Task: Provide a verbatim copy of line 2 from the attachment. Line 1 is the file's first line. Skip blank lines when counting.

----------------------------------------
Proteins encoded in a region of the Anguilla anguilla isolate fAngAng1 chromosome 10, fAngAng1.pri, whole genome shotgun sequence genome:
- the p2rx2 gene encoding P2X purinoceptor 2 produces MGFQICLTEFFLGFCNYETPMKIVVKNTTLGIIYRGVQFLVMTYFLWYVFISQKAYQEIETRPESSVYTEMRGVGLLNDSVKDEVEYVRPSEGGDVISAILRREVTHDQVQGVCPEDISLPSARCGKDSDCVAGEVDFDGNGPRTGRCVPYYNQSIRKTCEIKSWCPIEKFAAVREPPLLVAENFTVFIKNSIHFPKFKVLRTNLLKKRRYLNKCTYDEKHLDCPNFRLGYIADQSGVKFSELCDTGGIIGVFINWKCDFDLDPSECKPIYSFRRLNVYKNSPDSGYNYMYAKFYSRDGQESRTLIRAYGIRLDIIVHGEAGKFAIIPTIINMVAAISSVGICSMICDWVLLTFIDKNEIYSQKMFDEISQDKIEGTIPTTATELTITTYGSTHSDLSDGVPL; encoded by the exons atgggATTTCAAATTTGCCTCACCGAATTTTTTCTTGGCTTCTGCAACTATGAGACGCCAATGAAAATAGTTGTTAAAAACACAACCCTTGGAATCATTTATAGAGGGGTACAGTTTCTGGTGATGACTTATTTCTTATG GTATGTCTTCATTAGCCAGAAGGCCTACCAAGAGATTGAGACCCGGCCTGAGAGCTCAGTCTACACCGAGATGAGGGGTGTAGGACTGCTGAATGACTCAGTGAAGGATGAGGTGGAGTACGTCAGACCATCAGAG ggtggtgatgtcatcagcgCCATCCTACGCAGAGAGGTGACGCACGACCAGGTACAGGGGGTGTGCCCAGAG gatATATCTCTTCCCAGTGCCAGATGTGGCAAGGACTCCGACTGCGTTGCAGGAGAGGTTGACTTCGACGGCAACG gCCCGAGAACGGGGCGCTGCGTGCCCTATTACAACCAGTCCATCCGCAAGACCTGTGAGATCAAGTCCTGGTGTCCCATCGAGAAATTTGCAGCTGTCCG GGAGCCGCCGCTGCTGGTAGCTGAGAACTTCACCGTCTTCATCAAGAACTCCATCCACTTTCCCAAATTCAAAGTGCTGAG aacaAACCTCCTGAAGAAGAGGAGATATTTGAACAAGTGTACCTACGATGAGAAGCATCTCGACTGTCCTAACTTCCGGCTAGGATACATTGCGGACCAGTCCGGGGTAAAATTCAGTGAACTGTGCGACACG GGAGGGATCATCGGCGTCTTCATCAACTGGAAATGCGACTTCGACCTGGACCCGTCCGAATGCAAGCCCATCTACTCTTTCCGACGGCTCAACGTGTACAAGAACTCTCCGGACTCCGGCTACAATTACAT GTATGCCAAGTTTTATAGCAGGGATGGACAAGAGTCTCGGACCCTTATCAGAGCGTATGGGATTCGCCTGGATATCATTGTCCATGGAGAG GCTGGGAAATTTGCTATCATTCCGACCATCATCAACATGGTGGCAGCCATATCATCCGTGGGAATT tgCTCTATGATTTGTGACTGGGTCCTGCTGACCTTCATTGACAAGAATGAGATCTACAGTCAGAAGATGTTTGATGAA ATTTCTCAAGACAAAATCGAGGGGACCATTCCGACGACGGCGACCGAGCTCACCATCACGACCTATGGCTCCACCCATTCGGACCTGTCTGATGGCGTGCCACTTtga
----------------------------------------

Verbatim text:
- the p2rx2 gene encoding P2X purinoceptor 2 produces MGFQICLTEFFLGFCNYETPMKIVVKNTTLGIIYRGVQFLVMTYFLWYVFISQKAYQEIETRPESSVYTEMRGVGLLNDSVKDEVEYVRPSEGGDVISAILRREVTHDQVQGVCPEDISLPSARCGKDSDCVAGEVDFDGNGPRTGRCVPYYNQSIRKTCEIKSWCPIEKFAAVREPPLLVAENFTVFIKNSIHFPKFKVLRTNLLKKRRYLNKCTYDEKHLDCPNFRLGYIADQSGVKFSELCDTGGIIGVFINWKCDFDLDPSECKPIYSFRRLNVYKNSPDSGYNYMYAKFYSRDGQESRTLIRAYGIRLDIIVHGEAGKFAIIPTIINMVAAISSVGICSMICDWVLLTFIDKNEIYSQKMFDEISQDKIEGTIPTTATELTITTYGSTHSDLSDGVPL; encoded by the exons atgggATTTCAAATTTGCCTCACCGAATTTTTTCTTGGCTTCTGCAACTATGAGACGCCAATGAAAATAGTTGTTAAAAACACAACCCTTGGAATCATTTATAGAGGGGTACAGTTTCTGGTGATGACTTATTTCTTATG GTATGTCTTCATTAGCCAGAAGGCCTACCAAGAGATTGAGACCCGGCCTGAGAGCTCAGTCTACACCGAGATGAGGGGTGTAGGACTGCTGAATGACTCAGTGAAGGATGAGGTGGAGTACGTCAGACCATCAGAG ggtggtgatgtcatcagcgCCATCCTACGCAGAGAGGTGACGCACGACCAGGTACAGGGGGTGTGCCCAGAG gatATATCTCTTCCCAGTGCCAGATGTGGCAAGGACTCCGACTGCGTTGCAGGAGAGGTTGACTTCGACGGCAACG gCCCGAGAACGGGGCGCTGCGTGCCCTATTACAACCAGTCCATCCGCAAGACCTGTGAGATCAAGTCCTGGTGTCCCATCGAGAAATTTGCAGCTGTCCG GGAGCCGCCGCTGCTGGTAGCTGAGAACTTCACCGTCTTCATCAAGAACTCCATCCACTTTCCCAAATTCAAAGTGCTGAG aacaAACCTCCTGAAGAAGAGGAGATATTTGAACAAGTGTACCTACGATGAGAAGCATCTCGACTGTCCTAACTTCCGGCTAGGATACATTGCGGACCAGTCCGGGGTAAAATTCAGTGAACTGTGCGACACG GGAGGGATCATCGGCGTCTTCATCAACTGGAAATGCGACTTCGACCTGGACCCGTCCGAATGCAAGCCCATCTACTCTTTCCGACGGCTCAACGTGTACAAGAACTCTCCGGACTCCGGCTACAATTACAT GTATGCCAAGTTTTATAGCAGGGATGGACAAGAGTCTCGGACCCTTATCAGAGCGTATGGGATTCGCCTGGATATCATTGTCCATGGAGAG GCTGGGAAATTTGCTATCATTCCGACCATCATCAACATGGTGGCAGCCATATCATCCGTGGGAATT tgCTCTATGATTTGTGACTGGGTCCTGCTGACCTTCATTGACAAGAATGAGATCTACAGTCAGAAGATGTTTGATGAA ATTTCTCAAGACAAAATCGAGGGGACCATTCCGACGACGGCGACCGAGCTCACCATCACGACCTATGGCTCCACCCATTCGGACCTGTCTGATGGCGTGCCACTTtga